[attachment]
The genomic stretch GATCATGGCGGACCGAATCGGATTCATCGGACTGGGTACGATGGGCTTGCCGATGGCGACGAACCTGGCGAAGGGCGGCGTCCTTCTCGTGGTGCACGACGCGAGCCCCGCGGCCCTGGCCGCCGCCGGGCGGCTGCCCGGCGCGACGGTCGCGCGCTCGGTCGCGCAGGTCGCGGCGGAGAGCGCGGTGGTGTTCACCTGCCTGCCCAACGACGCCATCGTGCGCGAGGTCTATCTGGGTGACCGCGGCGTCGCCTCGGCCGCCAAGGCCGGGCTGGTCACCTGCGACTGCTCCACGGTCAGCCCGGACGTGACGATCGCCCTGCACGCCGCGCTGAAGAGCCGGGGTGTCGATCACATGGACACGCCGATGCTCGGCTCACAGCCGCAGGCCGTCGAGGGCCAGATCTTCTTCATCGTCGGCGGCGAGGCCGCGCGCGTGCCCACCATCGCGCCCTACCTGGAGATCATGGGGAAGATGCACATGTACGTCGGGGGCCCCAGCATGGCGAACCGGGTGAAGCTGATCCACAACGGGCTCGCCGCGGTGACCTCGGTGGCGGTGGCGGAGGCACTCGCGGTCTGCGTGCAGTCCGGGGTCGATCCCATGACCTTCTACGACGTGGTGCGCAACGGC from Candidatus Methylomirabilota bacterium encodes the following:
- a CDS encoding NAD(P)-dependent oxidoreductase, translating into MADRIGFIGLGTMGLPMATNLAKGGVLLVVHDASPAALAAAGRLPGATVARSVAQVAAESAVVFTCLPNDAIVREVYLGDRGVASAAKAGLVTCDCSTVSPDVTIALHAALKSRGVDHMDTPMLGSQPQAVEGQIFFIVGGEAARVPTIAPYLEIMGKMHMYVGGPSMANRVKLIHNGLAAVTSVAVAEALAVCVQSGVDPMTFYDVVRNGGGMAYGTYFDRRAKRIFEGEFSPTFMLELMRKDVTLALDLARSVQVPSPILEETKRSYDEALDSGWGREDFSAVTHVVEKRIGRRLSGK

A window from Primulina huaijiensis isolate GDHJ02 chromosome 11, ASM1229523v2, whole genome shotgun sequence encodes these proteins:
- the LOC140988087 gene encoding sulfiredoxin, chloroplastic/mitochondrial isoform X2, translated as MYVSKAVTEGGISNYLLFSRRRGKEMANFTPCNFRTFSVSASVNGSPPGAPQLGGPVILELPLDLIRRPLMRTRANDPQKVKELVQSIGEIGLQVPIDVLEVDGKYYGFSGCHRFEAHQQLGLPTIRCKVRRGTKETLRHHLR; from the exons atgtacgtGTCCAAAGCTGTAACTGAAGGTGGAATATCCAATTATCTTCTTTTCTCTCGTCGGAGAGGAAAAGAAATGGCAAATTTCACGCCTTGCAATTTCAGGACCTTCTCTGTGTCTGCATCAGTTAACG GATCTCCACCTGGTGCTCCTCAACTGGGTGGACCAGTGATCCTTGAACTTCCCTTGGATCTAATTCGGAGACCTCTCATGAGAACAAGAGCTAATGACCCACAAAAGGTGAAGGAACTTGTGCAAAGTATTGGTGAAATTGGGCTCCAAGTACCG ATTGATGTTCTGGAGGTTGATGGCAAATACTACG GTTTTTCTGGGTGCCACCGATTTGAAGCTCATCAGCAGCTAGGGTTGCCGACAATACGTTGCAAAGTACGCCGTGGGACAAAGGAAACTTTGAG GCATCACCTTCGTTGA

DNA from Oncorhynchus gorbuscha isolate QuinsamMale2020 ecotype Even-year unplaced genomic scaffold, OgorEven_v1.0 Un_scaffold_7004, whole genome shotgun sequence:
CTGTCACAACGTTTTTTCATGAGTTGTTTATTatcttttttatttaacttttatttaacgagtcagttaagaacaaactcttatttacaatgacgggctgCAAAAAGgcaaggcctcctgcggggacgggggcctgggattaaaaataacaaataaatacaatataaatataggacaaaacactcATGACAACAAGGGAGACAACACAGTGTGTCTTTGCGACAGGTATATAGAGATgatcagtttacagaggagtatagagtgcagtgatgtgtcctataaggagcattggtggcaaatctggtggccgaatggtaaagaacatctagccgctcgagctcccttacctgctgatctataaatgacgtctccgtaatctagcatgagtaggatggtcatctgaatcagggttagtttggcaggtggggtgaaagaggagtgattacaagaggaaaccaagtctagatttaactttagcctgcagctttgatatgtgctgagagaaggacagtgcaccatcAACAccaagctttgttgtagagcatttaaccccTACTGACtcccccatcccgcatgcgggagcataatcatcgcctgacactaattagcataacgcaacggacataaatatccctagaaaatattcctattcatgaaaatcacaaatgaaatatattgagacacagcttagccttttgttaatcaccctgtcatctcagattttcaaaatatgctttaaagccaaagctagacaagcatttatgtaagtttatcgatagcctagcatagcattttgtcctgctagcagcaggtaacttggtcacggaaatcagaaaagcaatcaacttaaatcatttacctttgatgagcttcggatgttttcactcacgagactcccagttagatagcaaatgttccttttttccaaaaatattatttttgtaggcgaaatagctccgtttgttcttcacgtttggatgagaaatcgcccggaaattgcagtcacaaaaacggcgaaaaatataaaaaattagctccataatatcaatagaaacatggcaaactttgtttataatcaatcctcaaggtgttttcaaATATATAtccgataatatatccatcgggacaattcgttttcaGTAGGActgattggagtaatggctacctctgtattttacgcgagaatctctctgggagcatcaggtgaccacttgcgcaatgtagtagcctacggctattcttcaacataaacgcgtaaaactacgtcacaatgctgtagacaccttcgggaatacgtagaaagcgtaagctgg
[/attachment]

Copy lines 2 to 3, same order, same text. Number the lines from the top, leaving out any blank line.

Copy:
- a CDS encoding NAD(P)-dependent oxidoreductase, translating into MADRIGFIGLGTMGLPMATNLAKGGVLLVVHDASPAALAAAGRLPGATVARSVAQVAAESAVVFTCLPNDAIVREVYLGDRGVASAAKAGLVTCDCSTVSPDVTIALHAALKSRGVDHMDTPMLGSQPQAVEGQIFFIVGGEAARVPTIAPYLEIMGKMHMYVGGPSMANRVKLIHNGLAAVTSVAVAEALAVCVQSGVDPMTFYDVVRNGGGMAYGTYFDRRAKRIFEGEFSPTFMLELMRKDVTLALDLARSVQVPSPILEETKRSYDEALDSGWGREDFSAVTHVVEKRIGRRLSGK

A window from Primulina huaijiensis isolate GDHJ02 chromosome 11, ASM1229523v2, whole genome shotgun sequence encodes these proteins: